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  #61  
Old 06-23-2017, 12:24 PM
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Quote:
Originally Posted by Botnst View Post
I've never eaten raccoon or opossum. In-laws tell me coon is sort of porkish--its an omnivore so I guess that makes sense. Years ago when I was doodlebugging in east Texas I stopped at a general store for an RC and a Moonpie. Noticed a sign over the deep freeze that said, "Raccoon $1.75". I had to look. They were whole animals, dressed and skinned. Fur on one paw. "Why do you leave fur on one paw", I asked? "So customers know it ain't a cat or possum".

Guess they had the stray cat problem under control, too.
There was a possum coming round here for a while that stank worse than a skunk. I can only guess he tried to kill and eat one or actually did. They are some rough looking animals, cutting one up and eating it is not a beckoning thing but then there is that line that Paul Newman uttered in that movie where he was a white raised by Indians - he was responding to a high society white woman on a stage coach who was sneering about Indians eating dogs:

"You ever been hungry lady? I don't mean ready for dinner hungry, I mean hungry?"

Pigs are not especially genteel looking critters either and I'm about to eat a portion of one of those.
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  #62  
Old 06-23-2017, 12:34 PM
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Exactly right. When Mrs B & I were back-to-the-land, over educated hippies we had laying hens, bought straight run so we had an excess of cockerels. I slaughrter them about once a week until we were down to one rooster and 15 hens. When the hens reached "henopause" (about 2 years) I began slaughtering then as the new pullets started laying. We needed the protein and could hardly afford chicken feed.

Now we have a hen retirement home. More disposable income gives us the luxury of compassion for the old girls. But let me get hungry.... Chicken gumbo!
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  #63  
Old 06-24-2017, 12:40 PM
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Quote:
Originally Posted by Benzasaurus View Post
https://www.theatlantic.com/business/archive/2016/03/the-economic-case-for-worldwide-vegetarianism/475524/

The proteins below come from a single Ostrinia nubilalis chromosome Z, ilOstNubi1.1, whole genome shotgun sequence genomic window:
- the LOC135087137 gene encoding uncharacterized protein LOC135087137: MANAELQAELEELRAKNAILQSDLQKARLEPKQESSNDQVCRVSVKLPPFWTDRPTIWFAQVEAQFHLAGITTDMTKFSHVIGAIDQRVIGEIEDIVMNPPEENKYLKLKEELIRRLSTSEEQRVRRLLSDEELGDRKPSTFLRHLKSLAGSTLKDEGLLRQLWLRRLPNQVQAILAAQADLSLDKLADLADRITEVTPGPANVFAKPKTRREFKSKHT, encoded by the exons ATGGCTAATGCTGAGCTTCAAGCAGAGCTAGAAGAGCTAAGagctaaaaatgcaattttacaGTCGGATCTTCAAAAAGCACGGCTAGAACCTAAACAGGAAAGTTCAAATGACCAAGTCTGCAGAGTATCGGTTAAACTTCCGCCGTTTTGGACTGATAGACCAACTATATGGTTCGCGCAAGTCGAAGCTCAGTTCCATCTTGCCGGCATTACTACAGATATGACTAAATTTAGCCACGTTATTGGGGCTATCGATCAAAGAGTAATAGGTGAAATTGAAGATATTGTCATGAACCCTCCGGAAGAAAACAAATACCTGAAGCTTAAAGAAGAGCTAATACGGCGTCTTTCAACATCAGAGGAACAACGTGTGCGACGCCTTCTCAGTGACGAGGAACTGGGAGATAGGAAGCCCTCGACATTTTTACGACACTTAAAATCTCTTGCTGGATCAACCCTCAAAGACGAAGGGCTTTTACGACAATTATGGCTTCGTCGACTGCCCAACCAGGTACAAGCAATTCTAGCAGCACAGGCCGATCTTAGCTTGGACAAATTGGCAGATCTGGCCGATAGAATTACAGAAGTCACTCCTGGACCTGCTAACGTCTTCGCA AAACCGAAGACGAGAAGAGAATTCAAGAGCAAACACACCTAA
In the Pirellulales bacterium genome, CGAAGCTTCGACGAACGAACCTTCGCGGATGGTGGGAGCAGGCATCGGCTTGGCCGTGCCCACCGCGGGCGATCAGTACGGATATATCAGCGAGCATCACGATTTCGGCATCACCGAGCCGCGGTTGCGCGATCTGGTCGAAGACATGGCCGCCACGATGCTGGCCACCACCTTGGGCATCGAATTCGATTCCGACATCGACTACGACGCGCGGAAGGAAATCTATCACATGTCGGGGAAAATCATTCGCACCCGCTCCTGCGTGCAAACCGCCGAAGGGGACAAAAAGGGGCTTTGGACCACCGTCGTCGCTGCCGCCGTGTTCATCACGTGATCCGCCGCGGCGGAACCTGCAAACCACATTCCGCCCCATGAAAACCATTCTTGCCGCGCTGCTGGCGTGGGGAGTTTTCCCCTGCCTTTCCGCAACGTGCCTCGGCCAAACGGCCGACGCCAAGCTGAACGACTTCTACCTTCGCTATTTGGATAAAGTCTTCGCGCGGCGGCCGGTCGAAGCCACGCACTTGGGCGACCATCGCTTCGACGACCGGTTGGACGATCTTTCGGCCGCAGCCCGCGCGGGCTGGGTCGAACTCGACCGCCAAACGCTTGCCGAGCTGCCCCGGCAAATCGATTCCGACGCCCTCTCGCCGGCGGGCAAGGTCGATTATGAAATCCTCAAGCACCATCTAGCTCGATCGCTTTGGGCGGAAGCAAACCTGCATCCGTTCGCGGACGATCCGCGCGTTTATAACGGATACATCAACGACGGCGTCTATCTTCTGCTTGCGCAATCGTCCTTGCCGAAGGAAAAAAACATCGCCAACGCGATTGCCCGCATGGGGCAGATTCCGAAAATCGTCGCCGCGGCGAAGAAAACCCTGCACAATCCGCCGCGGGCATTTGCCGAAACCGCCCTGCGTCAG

https://www.theguardian.com/lifeandstyle/2017/jun/07/meatonomics-david-robinson-simon-everything-i-envision-for-meat-has-happened-with-tobacco

"The figures Simon puts forward are so big as to defy comprehension: he says the externalised cost of America’s animal food system is US$414bn annually. Three-quarters of that is expenditure on healthcare relating to the “epidemics” of obesity, diabetes and heart disease that Simon says are driven by high rates of consumption of meat and dairy."

We have five people visiting us this week, 3/5 are vegetarian or vegan (two parents, three kids). So I've been thinking about these articles a fair bit. I've also been losing my taste for meat since moving to our new country. First, we had to save money for a while, but then also they don't know how to make burgers here at all. I asked in a fancy burger place what percentage fat was in the meat and they told me it varies from 2-5%. I ascribe to the 15% club. Excluding burgers, I'm not a big fan of red meat and I eat fish in pre-made sandwiches and that's about it. I've even stopped cooking with pancetta as much since winter is over (let's be clear: pancetta is more of a spice than a meat dish ).

Anyway, curious about what other people make of these arguments? Will economic reasons push the world toward eating less meat? Do you drift toward eating more or less meat if left to your own devices?
I did not read the links but it's already clear to me that not eating meat will help many people and be better for society.
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  #64  
Old 06-24-2017, 02:32 PM
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I think that's a bit over-simplified. Much of our meat eating/livestock raising is ill considered and not even that healthy for us but I think we could eat meat, if quite a bit less of it and raised different, and do well.